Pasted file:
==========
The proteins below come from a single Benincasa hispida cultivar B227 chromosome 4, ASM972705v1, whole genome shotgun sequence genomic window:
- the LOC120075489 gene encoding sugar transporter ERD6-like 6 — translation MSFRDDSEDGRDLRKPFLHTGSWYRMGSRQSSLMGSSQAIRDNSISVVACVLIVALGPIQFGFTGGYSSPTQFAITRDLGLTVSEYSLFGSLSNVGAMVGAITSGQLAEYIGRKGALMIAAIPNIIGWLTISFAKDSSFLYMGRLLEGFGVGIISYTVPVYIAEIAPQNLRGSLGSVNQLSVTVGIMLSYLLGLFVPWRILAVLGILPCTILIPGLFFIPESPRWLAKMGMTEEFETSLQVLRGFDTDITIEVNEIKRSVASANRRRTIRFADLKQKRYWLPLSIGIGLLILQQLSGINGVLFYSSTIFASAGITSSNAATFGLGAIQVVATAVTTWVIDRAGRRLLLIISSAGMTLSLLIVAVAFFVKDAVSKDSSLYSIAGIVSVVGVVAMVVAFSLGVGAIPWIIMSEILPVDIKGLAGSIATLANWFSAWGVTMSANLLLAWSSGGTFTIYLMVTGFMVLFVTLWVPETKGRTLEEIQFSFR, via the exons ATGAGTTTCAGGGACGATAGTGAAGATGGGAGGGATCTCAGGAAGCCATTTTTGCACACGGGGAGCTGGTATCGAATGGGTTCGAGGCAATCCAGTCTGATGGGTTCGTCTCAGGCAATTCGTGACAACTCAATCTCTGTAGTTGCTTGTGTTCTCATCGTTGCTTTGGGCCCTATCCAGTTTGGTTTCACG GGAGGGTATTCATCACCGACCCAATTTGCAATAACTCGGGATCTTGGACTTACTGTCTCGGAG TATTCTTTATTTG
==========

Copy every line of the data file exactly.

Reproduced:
The proteins below come from a single Benincasa hispida cultivar B227 chromosome 4, ASM972705v1, whole genome shotgun sequence genomic window:
- the LOC120075489 gene encoding sugar transporter ERD6-like 6 — translation MSFRDDSEDGRDLRKPFLHTGSWYRMGSRQSSLMGSSQAIRDNSISVVACVLIVALGPIQFGFTGGYSSPTQFAITRDLGLTVSEYSLFGSLSNVGAMVGAITSGQLAEYIGRKGALMIAAIPNIIGWLTISFAKDSSFLYMGRLLEGFGVGIISYTVPVYIAEIAPQNLRGSLGSVNQLSVTVGIMLSYLLGLFVPWRILAVLGILPCTILIPGLFFIPESPRWLAKMGMTEEFETSLQVLRGFDTDITIEVNEIKRSVASANRRRTIRFADLKQKRYWLPLSIGIGLLILQQLSGINGVLFYSSTIFASAGITSSNAATFGLGAIQVVATAVTTWVIDRAGRRLLLIISSAGMTLSLLIVAVAFFVKDAVSKDSSLYSIAGIVSVVGVVAMVVAFSLGVGAIPWIIMSEILPVDIKGLAGSIATLANWFSAWGVTMSANLLLAWSSGGTFTIYLMVTGFMVLFVTLWVPETKGRTLEEIQFSFR, via the exons ATGAGTTTCAGGGACGATAGTGAAGATGGGAGGGATCTCAGGAAGCCATTTTTGCACACGGGGAGCTGGTATCGAATGGGTTCGAGGCAATCCAGTCTGATGGGTTCGTCTCAGGCAATTCGTGACAACTCAATCTCTGTAGTTGCTTGTGTTCTCATCGTTGCTTTGGGCCCTATCCAGTTTGGTTTCACG GGAGGGTATTCATCACCGACCCAATTTGCAATAACTCGGGATCTTGGACTTACTGTCTCGGAG TATTCTTTATTTG